Ataxia patients who took part in a new, at-home program for speech impairment showed significant improvements in their ability both to speak more clearly and retain vocal control, results of a small four-week study showed.
These findings were presented in an IARC 2017 poster session by Adam P. Vogel with the University Hospital Tübingen, Germany and University of Melbourne, Australia. The presentation, “Speech Rehabilitation in Friedreich ataxia,” came on Friday at the International Ataxia Research Conference (IARC), which concludes Saturday in Pisa, Italy.
The ability to speak is often lost to people with Friedreich’s and other ataxias as their disease progresses, and to people with a range of other neurodegenerative diseases. This loss can be devastating, with patients feeling socially marginalized, unemployed or underemployed, and isolated.
Researchers developed a home-based, intensive four-week exercise program to improve speech in people with hereditary ataxias. The program is based on principles of motor learning and neuroplasticity (the brain’s lifelong ability to reorganize and form new neural connections). But its exercises focus on speech intelligibility and vocal control.
“We’ve designed a home-based treatment that uses biofeedback to improve self-monitoring of people’ speech,” Vogel said to Friedreich’s Ataxia News. “So that means that we can use visual, oral results feedback to inform the patient on whether their speech is less clear or clearer.”
The study enrolled 20 people with a degenerative ataxia: autosomal recessive spastic ataxia of Charlevoix-Saguenay (ARSACS), spinocerebellar ataxia type 6 (SCA6), SCA1, and SCA3. All completed the study.
“It’s a computer-based program that the patients do in their own home. Which means that they don’t have to go to the hospital … they can do it anytime they feel like,” Vogel said.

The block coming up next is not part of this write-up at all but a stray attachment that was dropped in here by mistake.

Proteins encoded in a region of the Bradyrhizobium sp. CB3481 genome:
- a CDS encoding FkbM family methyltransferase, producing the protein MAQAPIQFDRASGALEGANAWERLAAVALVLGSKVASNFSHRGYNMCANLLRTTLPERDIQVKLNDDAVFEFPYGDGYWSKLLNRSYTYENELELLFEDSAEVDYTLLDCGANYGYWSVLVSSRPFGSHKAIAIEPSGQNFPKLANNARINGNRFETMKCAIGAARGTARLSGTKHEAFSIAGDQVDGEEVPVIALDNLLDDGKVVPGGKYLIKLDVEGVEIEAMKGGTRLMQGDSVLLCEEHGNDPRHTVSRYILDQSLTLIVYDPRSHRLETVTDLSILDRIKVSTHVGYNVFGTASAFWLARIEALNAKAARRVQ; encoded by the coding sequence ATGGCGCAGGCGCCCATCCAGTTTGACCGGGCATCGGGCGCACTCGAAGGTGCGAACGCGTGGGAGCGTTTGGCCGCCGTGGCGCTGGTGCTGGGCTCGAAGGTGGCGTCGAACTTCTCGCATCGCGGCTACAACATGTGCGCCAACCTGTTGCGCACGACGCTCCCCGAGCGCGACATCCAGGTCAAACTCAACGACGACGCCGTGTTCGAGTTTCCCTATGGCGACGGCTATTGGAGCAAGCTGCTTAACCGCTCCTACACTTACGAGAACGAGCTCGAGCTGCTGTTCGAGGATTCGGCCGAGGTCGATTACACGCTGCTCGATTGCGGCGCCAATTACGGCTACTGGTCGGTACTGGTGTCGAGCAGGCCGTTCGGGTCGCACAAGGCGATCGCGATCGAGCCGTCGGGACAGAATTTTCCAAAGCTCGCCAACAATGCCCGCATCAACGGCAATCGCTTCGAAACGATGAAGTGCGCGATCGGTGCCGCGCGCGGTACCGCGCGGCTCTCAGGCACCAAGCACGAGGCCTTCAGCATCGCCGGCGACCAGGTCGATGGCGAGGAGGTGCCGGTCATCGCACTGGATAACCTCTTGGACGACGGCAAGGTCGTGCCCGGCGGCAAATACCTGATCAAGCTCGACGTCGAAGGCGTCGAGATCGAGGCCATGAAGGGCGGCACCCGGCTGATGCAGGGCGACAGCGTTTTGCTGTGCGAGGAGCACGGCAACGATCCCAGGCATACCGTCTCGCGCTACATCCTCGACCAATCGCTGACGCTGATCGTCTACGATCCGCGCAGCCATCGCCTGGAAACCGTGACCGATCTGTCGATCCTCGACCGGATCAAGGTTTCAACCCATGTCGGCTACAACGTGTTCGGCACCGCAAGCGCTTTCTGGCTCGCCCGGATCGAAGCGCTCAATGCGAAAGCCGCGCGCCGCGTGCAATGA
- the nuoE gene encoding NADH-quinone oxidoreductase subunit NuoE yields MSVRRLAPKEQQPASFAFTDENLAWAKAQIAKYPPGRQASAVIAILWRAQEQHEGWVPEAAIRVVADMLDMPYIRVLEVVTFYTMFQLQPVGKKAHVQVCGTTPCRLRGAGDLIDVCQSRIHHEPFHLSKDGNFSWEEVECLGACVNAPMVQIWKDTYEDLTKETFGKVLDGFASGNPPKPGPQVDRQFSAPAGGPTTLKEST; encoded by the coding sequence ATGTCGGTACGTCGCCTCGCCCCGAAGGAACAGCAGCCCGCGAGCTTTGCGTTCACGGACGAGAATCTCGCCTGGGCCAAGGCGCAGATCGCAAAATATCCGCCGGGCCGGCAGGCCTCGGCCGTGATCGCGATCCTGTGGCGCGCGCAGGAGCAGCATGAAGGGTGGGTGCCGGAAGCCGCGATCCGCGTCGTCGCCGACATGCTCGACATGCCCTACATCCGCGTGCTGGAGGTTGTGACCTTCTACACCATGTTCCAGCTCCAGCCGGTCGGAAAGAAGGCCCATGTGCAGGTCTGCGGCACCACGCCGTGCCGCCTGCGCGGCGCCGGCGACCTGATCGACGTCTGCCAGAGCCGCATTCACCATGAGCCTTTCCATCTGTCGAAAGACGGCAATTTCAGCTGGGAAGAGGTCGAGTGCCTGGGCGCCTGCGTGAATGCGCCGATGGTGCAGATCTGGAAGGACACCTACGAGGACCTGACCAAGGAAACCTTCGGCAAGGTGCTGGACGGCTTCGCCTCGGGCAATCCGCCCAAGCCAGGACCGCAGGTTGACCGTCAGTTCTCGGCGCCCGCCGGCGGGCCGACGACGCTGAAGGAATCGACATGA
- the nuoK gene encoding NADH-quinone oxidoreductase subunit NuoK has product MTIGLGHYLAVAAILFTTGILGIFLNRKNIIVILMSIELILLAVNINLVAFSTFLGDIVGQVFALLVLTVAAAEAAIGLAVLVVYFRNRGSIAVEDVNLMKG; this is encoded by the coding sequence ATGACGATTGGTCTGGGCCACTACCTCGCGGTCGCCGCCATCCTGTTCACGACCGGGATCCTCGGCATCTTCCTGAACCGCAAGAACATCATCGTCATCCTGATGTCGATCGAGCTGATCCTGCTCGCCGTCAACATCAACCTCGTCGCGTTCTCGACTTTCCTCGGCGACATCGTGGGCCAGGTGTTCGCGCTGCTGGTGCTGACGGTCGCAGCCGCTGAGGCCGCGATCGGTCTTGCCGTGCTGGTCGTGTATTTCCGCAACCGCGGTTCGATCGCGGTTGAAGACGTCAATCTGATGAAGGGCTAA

Changes in participants’ speaking and voice control were measured by a specialist using Direct Magnitude Estimation (DME), a perceptual scaling technique often used in studies involving people with speech disorders. DME typically uses a standard, or reference stimulus, classified as a good example of “midrange” intelligibility.
Patients’ mean intelligibility was 98.0 at baseline, increasing after the four weeks to 119.5. This mean increase was statistically significant, as “improvements from baseline in intelligibility of 5-10% represent clinically meaningful change in participants’ speech, including significant change in voice quality and naturalness in a variety of tasks (e.g. conversation),” the researchers wrote in their study.
Analysis found that most patients responded to the program protocol, and researchers detected individual relative increases in intelligibility of up to 80 percent.
This data suggest that speech rehabilitation may improve speech intelligibility and vocal control in ataxia patients.
“In those 20 participants, we found that 18 of them had an improvement in how clearly they were speaking,” Vogel said in the interview.
“What we are going to do now is follow them longer term … and we are also going to enlarge the number of participants,” he added.
In their study, the researchers concluded: “Our preliminary speech rehabilitation data has yielded promising results. Our pilot data shows that even mild dysarthria [impaired speech] improves with our intervention. The relative improvement is larger for those ataxia participants (SCA) with more severe dysarthria.”
Of note, the team is also using a karaoke game in these patients, with similarities to the home-based program.
“We are also trying a karaoke-based game on PlayStation called SingStar. We’ve got 10 people who are doing that. It’s got the same principles; it’s got visual feedback … it also gives the participant a score on how well they’re doing, and allows them to do something more fun,” Vogel said.
“Results are pending, but in the five people who have done it so far, there is a slight improvement in speech. Whether or not that is meaningful is hard to say,” he added.